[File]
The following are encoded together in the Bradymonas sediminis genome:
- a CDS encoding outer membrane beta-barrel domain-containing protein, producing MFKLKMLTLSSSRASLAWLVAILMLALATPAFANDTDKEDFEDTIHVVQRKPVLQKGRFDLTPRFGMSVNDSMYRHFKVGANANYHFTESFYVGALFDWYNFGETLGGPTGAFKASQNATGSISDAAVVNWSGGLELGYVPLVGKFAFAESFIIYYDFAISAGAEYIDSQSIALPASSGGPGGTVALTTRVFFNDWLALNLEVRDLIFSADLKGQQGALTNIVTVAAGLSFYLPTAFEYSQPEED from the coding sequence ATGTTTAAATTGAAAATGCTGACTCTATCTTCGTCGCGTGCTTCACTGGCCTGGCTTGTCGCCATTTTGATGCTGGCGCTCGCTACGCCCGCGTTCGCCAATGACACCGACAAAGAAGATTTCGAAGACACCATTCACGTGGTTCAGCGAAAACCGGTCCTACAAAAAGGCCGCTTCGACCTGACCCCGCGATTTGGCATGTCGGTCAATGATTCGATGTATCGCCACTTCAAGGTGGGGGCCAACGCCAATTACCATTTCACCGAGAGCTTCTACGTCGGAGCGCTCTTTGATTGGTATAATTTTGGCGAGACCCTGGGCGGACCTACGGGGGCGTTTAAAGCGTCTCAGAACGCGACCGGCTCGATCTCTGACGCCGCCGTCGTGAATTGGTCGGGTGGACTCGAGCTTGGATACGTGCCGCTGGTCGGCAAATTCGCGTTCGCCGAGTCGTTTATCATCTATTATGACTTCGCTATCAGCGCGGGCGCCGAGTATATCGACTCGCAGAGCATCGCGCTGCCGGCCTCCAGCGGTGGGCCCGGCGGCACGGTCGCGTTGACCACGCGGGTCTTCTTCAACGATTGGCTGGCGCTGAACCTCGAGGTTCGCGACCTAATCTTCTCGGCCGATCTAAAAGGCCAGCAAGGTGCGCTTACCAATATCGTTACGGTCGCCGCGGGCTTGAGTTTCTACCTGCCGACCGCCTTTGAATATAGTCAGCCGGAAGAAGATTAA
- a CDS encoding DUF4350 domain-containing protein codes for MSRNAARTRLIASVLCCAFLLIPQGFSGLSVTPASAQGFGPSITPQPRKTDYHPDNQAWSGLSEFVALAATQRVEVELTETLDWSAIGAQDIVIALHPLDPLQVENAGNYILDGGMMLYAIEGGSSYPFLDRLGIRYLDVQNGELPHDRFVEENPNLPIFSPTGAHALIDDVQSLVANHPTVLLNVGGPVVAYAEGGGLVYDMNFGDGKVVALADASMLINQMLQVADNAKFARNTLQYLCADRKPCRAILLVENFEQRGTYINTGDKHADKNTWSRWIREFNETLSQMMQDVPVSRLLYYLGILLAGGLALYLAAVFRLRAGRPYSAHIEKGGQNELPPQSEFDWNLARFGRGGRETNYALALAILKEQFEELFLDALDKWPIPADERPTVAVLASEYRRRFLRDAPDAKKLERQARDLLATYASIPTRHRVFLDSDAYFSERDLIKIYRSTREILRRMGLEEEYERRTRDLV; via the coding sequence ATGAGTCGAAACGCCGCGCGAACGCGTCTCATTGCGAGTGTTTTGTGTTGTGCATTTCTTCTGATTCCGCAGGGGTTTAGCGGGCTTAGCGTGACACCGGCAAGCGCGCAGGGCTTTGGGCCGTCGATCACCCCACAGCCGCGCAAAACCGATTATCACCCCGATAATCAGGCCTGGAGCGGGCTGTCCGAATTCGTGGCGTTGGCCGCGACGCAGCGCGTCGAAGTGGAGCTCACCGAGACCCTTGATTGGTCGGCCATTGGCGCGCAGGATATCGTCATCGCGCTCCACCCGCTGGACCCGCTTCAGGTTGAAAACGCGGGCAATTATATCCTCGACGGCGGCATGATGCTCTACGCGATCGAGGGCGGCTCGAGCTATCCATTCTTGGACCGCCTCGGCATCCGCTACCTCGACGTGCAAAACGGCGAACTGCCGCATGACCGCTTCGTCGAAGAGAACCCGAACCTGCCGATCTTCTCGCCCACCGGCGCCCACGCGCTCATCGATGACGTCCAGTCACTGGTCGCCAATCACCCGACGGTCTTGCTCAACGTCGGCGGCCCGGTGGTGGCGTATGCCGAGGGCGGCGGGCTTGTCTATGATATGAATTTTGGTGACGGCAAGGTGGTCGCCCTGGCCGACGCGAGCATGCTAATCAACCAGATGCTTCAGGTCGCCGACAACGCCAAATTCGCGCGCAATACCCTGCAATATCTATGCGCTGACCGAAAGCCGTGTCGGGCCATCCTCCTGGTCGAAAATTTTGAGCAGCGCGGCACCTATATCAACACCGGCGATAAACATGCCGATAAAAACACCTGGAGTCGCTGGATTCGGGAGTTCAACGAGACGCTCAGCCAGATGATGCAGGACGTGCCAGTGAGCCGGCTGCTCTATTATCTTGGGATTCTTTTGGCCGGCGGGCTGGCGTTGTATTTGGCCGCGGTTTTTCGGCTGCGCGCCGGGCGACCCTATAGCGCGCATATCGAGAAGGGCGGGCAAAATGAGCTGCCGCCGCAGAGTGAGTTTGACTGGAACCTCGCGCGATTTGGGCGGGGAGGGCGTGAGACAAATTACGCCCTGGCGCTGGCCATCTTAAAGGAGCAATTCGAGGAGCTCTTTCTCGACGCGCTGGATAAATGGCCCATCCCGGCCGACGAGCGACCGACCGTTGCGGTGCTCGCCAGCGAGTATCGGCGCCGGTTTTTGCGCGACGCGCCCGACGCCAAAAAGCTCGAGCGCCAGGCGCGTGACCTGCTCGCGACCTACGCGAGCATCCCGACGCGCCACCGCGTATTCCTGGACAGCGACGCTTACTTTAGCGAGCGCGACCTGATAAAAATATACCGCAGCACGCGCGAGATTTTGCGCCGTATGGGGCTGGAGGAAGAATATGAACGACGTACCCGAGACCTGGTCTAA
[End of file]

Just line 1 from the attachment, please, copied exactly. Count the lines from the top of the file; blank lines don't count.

The following are encoded together in the Bradymonas sediminis genome: